GAO Bid Protests and Sustain Rate Increase in FY 2012

November 14, 2012

On November 13, 2012, the Government Accountability Office (“GAO”) submitted to Congress its annual Bid Protest Report, which included bid protest statistics for fiscal year 2012. According to the Report, the number of protests filed in fiscal year 2012 increased by five percent to 2,475, and the protest sustain rate increased from 16 percent to 18.6 percent. Although both the number of protests and the sustain rate increased in 2012, the Report indicates that the effectiveness rate, combining protest sustains and agency corrective action, has remained constant at 42 percent for the last three years.  Interestingly, the number of decisions on the merits, 570, is almost double the number of decisions issued in 2008, a remarkable jump in only four years.

Moreover, the Report shows a decrease in the amount of protests that utilize the GAO’s alternative dispute resolution (“ADR”) procedures. For fiscal year 2012, the number of ADR cases is down by about 25 percent from fiscal year 2011, and down by 33 percent  from fiscal year 2010. The ADR success rate, however, remained relatively constant at 80 percent for fiscal year 2012, which is just two percent lower than the ADR success rate for 2011. 

In addition to the statistics discussed above, much of the GAO’s report addresses the Veterans Administration's (“VA”) continuing use of Federal Supply Schedule (“FSS”) procedures to meet its requirements, rather than setting aside contracts for service-disabled veteran-owned (“SDVO”) or veteran-owned small business (“VOSB”) concerns under the “rule of two”, despite GAO decisions finding that such set-asides are required by law.  The “rule of two” mandates that where an agency has a reasonable expectation that offers will be obtained from at least two responsible small business concerns, and award will be made at a fair market price, the contracting officer must set aside the acquisition for small business participation. See FAR 19.502-2(b).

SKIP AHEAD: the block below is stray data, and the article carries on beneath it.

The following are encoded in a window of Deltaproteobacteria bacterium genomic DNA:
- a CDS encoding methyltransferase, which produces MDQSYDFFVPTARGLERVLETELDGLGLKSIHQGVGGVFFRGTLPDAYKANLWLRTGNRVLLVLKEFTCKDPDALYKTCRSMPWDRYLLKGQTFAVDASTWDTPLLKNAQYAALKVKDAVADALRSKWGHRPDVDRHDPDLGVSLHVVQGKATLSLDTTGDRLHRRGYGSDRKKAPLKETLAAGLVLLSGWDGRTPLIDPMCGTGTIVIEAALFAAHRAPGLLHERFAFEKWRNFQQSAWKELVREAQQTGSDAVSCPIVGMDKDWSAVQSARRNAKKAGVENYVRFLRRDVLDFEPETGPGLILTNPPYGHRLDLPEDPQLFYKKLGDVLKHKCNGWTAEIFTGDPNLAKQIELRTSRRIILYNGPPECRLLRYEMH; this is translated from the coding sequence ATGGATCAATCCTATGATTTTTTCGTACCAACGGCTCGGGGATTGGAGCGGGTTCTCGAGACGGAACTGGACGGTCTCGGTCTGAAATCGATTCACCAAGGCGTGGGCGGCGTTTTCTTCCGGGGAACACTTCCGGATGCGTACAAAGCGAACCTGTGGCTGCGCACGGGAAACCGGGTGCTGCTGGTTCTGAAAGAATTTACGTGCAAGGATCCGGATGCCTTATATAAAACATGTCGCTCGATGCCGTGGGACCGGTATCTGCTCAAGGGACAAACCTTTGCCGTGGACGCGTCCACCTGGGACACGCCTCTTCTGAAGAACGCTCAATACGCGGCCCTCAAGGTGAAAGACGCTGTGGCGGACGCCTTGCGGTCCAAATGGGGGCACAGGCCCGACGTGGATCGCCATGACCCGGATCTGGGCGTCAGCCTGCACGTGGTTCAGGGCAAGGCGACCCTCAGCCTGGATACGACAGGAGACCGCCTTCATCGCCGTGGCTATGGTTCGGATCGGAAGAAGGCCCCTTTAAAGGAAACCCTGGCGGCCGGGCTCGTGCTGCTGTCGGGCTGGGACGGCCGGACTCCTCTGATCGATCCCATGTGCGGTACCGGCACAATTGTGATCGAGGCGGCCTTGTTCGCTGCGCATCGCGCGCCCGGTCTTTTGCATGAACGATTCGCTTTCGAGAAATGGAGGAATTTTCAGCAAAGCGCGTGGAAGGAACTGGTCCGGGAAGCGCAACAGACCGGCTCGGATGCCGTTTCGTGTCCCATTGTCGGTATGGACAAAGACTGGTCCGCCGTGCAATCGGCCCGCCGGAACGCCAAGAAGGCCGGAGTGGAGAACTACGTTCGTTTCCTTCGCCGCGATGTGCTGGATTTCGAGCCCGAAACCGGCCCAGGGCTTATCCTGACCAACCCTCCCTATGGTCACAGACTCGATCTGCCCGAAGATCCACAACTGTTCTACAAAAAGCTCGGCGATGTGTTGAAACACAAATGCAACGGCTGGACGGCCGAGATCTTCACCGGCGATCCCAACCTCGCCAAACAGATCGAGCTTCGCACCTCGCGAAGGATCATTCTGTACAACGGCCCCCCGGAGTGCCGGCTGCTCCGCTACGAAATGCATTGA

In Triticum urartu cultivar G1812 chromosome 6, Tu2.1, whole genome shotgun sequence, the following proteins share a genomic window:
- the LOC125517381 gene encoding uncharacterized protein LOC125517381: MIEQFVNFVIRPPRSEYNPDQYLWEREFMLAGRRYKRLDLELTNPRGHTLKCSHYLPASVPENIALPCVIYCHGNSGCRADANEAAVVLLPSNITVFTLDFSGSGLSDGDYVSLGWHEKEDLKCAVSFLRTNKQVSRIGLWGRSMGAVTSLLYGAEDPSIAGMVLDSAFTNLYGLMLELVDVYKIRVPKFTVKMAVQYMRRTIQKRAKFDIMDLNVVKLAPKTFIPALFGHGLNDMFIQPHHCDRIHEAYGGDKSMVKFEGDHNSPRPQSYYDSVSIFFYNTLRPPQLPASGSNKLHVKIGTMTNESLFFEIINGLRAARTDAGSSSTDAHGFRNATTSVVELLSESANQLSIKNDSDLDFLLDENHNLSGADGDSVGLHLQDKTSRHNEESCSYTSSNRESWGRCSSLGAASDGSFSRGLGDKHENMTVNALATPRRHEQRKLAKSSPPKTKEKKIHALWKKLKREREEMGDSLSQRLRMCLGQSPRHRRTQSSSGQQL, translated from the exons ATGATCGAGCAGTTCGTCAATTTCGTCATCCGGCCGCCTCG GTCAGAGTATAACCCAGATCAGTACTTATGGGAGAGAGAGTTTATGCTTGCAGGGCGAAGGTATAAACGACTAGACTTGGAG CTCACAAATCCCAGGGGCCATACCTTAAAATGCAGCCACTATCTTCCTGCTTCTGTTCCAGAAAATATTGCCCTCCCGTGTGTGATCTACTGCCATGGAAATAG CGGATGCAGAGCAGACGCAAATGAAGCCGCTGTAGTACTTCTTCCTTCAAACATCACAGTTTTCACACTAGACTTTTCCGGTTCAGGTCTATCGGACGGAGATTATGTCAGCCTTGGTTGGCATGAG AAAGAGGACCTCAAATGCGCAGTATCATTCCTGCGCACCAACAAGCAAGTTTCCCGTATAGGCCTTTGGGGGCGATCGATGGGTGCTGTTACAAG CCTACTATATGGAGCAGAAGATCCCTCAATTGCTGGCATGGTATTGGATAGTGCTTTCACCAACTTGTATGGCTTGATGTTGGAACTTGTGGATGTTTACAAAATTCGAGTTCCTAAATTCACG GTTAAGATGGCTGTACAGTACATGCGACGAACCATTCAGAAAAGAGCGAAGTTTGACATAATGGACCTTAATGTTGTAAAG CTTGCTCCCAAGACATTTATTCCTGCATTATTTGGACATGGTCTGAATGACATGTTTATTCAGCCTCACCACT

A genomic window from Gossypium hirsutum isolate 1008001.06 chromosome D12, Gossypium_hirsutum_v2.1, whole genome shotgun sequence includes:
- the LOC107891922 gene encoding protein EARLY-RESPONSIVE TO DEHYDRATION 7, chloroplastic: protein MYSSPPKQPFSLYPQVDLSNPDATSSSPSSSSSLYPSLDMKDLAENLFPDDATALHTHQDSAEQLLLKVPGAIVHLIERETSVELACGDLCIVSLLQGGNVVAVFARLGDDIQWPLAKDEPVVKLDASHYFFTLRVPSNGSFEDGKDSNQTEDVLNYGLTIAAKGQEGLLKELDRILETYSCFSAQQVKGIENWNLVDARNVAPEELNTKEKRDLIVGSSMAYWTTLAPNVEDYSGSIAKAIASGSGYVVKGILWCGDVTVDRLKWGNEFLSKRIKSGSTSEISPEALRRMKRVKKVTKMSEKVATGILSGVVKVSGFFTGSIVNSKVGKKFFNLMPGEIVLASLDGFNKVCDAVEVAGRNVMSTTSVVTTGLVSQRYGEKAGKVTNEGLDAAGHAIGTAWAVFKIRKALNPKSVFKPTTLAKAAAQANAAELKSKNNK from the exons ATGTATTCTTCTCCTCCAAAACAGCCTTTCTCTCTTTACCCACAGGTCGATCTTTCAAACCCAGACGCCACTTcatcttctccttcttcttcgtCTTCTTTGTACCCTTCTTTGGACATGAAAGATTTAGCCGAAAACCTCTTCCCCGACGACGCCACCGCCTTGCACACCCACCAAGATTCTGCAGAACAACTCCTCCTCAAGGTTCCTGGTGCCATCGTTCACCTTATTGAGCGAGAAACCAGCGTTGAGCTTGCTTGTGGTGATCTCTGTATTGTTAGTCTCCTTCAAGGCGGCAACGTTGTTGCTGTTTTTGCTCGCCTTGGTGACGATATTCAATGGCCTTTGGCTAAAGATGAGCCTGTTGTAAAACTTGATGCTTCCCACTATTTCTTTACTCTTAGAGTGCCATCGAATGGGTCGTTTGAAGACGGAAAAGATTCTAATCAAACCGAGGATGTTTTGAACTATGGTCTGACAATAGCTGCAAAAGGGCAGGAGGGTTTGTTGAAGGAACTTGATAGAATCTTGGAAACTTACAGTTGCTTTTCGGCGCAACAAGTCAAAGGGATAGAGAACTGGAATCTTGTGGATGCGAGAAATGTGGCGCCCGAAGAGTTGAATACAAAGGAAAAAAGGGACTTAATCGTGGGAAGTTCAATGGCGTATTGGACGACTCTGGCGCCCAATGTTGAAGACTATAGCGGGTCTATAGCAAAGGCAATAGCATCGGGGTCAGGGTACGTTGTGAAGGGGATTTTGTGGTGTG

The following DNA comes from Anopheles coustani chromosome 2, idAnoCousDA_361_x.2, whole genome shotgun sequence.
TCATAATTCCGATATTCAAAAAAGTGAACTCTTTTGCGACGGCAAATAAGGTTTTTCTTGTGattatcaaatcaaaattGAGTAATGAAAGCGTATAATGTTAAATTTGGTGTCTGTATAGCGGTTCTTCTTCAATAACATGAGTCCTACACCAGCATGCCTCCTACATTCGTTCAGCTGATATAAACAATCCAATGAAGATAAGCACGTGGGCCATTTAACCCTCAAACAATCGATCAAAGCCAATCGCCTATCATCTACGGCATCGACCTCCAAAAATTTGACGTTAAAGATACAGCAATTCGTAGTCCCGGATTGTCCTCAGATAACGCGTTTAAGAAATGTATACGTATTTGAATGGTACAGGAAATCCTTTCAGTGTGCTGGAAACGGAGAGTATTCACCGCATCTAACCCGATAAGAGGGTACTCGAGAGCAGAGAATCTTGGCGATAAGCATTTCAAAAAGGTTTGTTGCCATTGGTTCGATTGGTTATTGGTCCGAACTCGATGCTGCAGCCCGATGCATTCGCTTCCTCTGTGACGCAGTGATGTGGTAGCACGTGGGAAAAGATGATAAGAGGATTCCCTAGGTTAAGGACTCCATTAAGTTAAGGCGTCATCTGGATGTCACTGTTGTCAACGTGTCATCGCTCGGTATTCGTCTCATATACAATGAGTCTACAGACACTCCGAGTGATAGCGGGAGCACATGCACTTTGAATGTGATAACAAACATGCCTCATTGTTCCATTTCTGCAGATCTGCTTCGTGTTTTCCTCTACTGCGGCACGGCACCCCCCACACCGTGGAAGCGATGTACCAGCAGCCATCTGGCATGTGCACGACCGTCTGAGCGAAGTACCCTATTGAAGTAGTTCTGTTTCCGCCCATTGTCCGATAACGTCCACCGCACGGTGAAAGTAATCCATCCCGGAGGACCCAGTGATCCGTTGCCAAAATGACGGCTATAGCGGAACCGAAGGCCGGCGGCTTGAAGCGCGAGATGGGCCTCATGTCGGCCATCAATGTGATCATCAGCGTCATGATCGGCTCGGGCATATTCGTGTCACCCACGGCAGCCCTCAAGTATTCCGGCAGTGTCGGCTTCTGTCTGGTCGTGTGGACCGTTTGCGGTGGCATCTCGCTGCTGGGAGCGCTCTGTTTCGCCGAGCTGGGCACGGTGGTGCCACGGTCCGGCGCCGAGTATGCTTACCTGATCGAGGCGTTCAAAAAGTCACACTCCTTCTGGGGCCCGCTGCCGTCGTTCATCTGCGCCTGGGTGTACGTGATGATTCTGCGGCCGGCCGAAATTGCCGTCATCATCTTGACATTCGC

We believe that the increase in bid protests filed and the decrease in ADR procedures, reflects the increase in competition that has resulted from the shrinking future federal procurement budget. As a result of this increase in competition, contractors should be prepared to challenge contract awards where they are unsuccessful as well as intervene and vehemently defend against protests to their successful awards. We believe that vigilance for both successful and unsuccessful contractors is critical in the current contracting landscape as the federal budget crisis casts doubt on the amount of future government spending.       

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